Monday, August 15, 2016

Parenthood: Week 165 - The Rudeness of Toddlers

“Hey man, watch this. You see that girl over there? She is almost never excited to see me. She usually gives me a skeptical ‘who are you?’ Here we go . . ANGIE [arms outstretched]!”

With a big a smile on her face, that three year-old, who has known me all her life, who doesn’t always show me that she is excited to see me, gave me a big hug and let me pick her up and spin her around. That completely melted my heart.

I know that Angie likes me. Every time I play with her, she is receptive, I’ve held her many times in her life, and she’s comfortable with me. Like many toddler she is still learning the social customs of greeting people so there have been times when I’ve enthusiastically greeted her and she’s looked at me like I’m crazy or simply walked away. Then five minutes later I’ll ask her is she wants me to read a book to her and she’ll crawl into my lap.

As toddlers get older, their emotions and feelings develop. Smiles get bigger, the laughs get louder and their anger gets more intense. Their faces, voices and bodies become more expressive and subtleties in emotions begin to emerge. In addition, toddlers develop the ability to perceive the emotions of other people, which directly affect the way that they emotionally respond to the world around them.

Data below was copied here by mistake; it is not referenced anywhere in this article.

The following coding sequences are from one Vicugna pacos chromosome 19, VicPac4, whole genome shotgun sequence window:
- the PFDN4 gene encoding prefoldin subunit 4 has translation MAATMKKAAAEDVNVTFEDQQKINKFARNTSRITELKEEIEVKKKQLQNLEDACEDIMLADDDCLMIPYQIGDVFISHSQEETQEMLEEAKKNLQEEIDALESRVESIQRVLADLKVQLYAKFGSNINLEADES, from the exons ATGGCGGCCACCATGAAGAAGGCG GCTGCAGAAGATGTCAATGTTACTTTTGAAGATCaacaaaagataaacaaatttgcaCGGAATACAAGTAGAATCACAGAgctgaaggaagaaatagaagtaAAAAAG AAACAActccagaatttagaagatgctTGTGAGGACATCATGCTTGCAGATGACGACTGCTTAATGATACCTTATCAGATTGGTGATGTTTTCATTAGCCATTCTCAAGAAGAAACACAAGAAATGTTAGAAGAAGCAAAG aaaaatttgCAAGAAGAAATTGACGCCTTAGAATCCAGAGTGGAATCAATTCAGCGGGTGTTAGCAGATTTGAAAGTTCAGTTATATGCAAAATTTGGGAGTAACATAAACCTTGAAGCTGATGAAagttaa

While all of this development is going on, we as parents continue to teach these toddlers social customs. It’s important that toddlers learn how to greet people, show gratitude and to leave a social situation appropriately.

Social customs often asks us to put aside our own emotions and feelings. For example, if you are feeling depressed and anti-social, you are still suppose to fake a smile and say “hello” when somebody greets you. Even if you don’t like somebody, it’s expected that you will say “thank you” to them when they do give you something.

Now trying to teach social customs to a child who is learning how to genuinely feel and express their own emotions is difficult. I don’t want my son to be rude but when he’s sad that we are leaving somewhere and he doesn’t want to say bye to people, I understand. He’s dealing with how it feels to not want to go and then I’m asking him be polite a say goodbye. Sometimes that’s too much to ask.

I don’t love the fact that being polite in our culture sometimes means that we mask our true emotions and feelings. It’s one of those compromises we make to be social animals, but I want to make sure that Ollie understands that this compromise should never invalidate his feelings.

When a toddler is being rude, it’s not that they are uncaring or that their parents aren’t teaching them how to be polite. Often it’s just too much for that little human being to handle at the moment. 

Embrace how genuine emotional expression is with toddlers. It doesn’t feel great to not get a polite greeting, but if they don’t feel like it, I’m okay with that. Because I know when I get a hug like Angie’s, it’s real and from the heart.

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